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Iceland volcano erupts prompting evacuation of Blue Lagoon

Iceland’s world-famous Blue Lagoon and the nearby town of Grindavik were evacuated on Saturday following a volcanic eruption in the country’s Reykjanes Peninsula, Iceland’s public broadcaster RÚV reported.

Lava appeared to be flowing rapidly towards north of the town Grindavík, just as it did during the eruption on February 8, RÚV said citing the Icelandic Met Office. RUV later reported that lava was also flowing toward the Grindavíkurvegur road – the main road leading to Grindavik.

“The fissure is about three kilometers long [about 1.9 miles], and runs from Stóra-Skógfell towards Hagafell,” it said.

However, anti-lava barriers outside Grindavik are holding and there has been no damage to critical infrastructure since the eruption, Iceland’s civil protection agency spokeswoman Hjördís Guðmundsdóttir told CNN Sunday.

With the barriers diverting the lava, there was no immediate danger to the town, and other parts of Iceland remained unaffected, she added.

Iceland’s main international airport, Keflavik Airport, and other regional airports remain fully operational, RUV said. However, volcanic gas is expected to be detectable in the town near the airport on Sunday, RUV reported.

Spectators watch plumes of smoke from volcanic activity between Hagafell and Stóra-Skógfell in Iceland on March 16, 2024. - Marco di Marco/AP
Spectators watch plumes of smoke from volcanic activity between Hagafell and Stóra-Skógfell in Iceland on March 16, 2024. - Marco di Marco/AP

The current eruption is the most powerful in the recent sequence of seismic activity, geophysicist Magnús Tumi Guðmundsson told RUV after returning from a helicopter flight over the site.

Guðmundsson said the fissure, which is very active now, extends from the northern side of Hagafell and north to Stóra-Skógfell. He estimated it was about 3.5 kilometers wide.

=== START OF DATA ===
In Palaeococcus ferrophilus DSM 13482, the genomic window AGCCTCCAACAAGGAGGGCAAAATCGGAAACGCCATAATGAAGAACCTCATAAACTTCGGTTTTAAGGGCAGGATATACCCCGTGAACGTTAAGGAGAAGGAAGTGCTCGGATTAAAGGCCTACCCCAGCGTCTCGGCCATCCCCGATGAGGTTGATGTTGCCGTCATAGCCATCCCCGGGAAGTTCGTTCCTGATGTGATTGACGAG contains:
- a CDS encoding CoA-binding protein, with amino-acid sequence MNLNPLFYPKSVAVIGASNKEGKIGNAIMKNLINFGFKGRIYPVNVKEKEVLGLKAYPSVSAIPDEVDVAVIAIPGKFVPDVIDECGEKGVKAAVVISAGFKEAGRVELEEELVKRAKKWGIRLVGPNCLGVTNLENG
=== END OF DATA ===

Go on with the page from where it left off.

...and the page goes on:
“Based on the speed of the lava flow,” Guðmundsson estimated that “it will not be long before it flows over Grindavíkurvegur road.”

Geophysicist Páll Einarsson told RÚV that the earthquakes at Grindavík clearly follow the same pattern as they have since October, with repeated magma flows that sometimes reach the surface. The earlier eruptions “were strong, lasted a short time, but were powerful while they lasted,” Einarsson added.

People on the outskirts of Reykjavik take pictures of the orange colored sky as molten lava flows out from a fissure on the Reykjanes peninsula north of the evacuated town of Grindavik, western Iceland, on March 16. - Halldor Kolbeins/AFP/Getty Images
People on the outskirts of Reykjavik take pictures of the orange colored sky as molten lava flows out from a fissure on the Reykjanes peninsula north of the evacuated town of Grindavik, western Iceland, on March 16. - Halldor Kolbeins/AFP/Getty Images

Just under an hour’s drive from Iceland’s capital and largest city Reykjavik, the Blue Lagoon is one of the country’s most popular tourist attractions.

The site is part of southwest Iceland’s Reykjanes Peninsula — a thick finger of land pointing west into the North Atlantic Ocean from Reykjavik. As well as the Blue Lagoon, the peninsula is home to Iceland’s main airport, Keflavik International.

Iceland is one of the most active volcanic areas on the planet. Rather than having a central volcano, the Reykjanes Peninsula is dominated by a rift valley, with lava fields and cones.

Plumes of smoke from volcanic activity between Hagafell and Stóra-Skógfell in Iceland on March 16, 2024. - Marco di Marco/AP
Plumes of smoke from volcanic activity between Hagafell and Stóra-Skógfell in Iceland on March 16, 2024. - Marco di Marco/AP

The lagoon was evacuated earlier in March due to seismic activity. In November, it was closed for a week after 1,400 earthquakes were measured in 24 hours.

This is a developing story and will be updated.

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